Carbon Nanotubes Could Make Artificial Photosynthesis Possible
Image from Wikimedia Commons
Scientists may be getting closer to unraveling the secrets of photosynthesis, reports New Scientist Tech's Colin Barras. In a new study published in the journal ChemPhysChem, a team of Chinese scientists from the Hebei Normal University of Science and Technology has found that carbon nanotubes, which have been used in many nanotechnology applications including solar energy and adhesive material, can mimic a key step of the process.
Image from Calamari's Pics
Researchers have been trying to replicate photosynthesis for years. Many believe that artificial photosynthesis could produce enough hydrogen over the long term to launch a "hydrogen economy" in which all vehicles could run on hydrogen-powered fuel cells.
Another clear benefit is that artificial photosynthesis could help absorb a large chunk of atmospheric carbon emissions. Barras explains why scientists have failed so far to recreate this vital process:
Visible photons can only contribute a limited amount of energy towards a chemical reaction. This energy is absorbed by electrons involved in the reaction.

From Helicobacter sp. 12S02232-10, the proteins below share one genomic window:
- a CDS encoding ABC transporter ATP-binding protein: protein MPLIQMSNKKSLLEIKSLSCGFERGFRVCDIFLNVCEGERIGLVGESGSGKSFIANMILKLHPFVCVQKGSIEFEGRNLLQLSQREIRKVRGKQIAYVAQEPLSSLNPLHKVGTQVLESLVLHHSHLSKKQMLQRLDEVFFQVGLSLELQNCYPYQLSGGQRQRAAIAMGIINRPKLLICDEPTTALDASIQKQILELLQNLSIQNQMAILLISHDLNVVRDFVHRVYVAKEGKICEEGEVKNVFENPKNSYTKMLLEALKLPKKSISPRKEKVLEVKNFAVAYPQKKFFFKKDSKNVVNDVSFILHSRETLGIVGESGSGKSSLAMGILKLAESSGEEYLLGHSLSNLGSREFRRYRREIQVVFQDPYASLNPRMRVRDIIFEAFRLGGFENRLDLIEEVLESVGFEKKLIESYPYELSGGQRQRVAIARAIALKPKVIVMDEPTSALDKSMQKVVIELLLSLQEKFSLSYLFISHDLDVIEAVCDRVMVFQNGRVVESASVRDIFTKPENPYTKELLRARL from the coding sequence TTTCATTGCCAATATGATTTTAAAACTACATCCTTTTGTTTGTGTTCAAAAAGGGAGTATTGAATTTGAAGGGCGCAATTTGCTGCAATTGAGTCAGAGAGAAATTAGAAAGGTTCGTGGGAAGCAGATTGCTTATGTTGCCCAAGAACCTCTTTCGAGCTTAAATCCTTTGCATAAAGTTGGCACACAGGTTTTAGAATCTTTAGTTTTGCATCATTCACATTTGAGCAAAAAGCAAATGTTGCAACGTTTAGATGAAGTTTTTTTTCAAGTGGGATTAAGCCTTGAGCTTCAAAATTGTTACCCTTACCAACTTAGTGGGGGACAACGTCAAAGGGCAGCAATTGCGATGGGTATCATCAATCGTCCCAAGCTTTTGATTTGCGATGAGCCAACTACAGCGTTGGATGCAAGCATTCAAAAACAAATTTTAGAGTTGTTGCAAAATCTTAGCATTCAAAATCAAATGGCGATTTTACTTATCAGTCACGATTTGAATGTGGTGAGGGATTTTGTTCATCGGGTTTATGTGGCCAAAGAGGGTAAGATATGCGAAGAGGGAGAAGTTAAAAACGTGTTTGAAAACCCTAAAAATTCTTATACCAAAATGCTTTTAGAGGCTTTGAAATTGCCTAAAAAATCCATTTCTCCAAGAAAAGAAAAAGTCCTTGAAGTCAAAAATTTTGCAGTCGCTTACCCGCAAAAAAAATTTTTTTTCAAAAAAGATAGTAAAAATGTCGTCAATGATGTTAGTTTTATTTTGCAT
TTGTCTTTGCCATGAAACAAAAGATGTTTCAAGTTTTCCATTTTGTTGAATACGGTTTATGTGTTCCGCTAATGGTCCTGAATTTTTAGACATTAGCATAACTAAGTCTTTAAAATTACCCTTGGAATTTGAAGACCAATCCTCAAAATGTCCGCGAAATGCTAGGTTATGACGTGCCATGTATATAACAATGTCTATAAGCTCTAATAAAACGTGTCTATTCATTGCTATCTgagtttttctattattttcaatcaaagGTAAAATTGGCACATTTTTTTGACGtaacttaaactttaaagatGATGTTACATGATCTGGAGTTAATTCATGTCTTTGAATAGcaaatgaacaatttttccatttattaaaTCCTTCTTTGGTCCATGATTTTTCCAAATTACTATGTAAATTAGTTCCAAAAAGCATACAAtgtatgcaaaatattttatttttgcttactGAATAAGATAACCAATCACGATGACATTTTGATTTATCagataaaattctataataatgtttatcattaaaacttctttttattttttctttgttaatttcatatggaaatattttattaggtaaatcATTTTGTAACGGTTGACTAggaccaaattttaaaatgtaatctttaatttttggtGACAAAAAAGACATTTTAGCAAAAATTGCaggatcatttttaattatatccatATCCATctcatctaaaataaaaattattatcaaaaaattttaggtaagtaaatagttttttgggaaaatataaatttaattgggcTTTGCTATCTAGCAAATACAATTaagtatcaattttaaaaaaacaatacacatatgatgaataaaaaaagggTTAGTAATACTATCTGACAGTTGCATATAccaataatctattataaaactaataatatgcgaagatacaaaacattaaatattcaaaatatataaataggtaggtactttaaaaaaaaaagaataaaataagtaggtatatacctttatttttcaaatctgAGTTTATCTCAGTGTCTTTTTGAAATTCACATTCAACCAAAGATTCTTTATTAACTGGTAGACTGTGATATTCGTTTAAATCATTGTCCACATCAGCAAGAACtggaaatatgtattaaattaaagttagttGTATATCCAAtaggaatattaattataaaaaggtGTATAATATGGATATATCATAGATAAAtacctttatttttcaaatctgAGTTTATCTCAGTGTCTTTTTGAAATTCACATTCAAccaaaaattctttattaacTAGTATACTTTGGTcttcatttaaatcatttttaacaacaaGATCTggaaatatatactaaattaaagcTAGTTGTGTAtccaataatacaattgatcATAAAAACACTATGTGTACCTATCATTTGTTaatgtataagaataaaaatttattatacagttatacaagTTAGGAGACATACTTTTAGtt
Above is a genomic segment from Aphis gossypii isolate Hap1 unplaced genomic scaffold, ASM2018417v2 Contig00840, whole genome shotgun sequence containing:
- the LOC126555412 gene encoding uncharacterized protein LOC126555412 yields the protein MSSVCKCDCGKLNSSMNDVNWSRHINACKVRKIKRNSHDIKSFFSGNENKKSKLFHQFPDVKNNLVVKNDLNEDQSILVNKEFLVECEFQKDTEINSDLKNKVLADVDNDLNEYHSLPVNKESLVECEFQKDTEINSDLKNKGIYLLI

Reactions that require more energy, such as the synthesis of carbohydrates, can only proceed when several energised electrons are available to contribute. For that reason, chemists say the photosynthesis falls into a class of reactions known as multiple electron systems.
But nobody has succeeded in making artificial multiple electron systems that could provide the necessary energy for artificial photosynthesis.
Such a system would comprise of a donor molecule that can absorb visible light and release many electrons, and a receiver molecule capable of accepting and storing those electrons. Existing systems can donate and receive only one electron at a time.
To get past this problem, the Chinese team decided to substitute single-walled carbon nanotubes for the electron receiver molecule in photosynthesis. Because they also needed a molecule that could release electrons when exposed to visible light, they covalently bonded a number of phthalocyanines (PCs) -- each of which releases one electron after absorbing light -- to the nanotube.
This allowed them to make a multiple electron system in which around 25% of the electrons released by PCs could be stored in a single nanotube. While only one step of a long, complex process, it could provide a needed source of electrons to convert NADP, a chloroplast chemical, into NADPH. In the Calvin Cycle, NADPH helps fix carbon dioxide to form glucose -- the end product of photosynthesis.
Other technologies made possible by carbon nanotubes
::Algae Towers, Carbon Nanotubes Coming to a City Near You
::Carbon Nanotubes and Solar Cells: A Winning Combination
::MIT: Move Over Batteries, Here Come the Nanotube-Enhanced Capacitors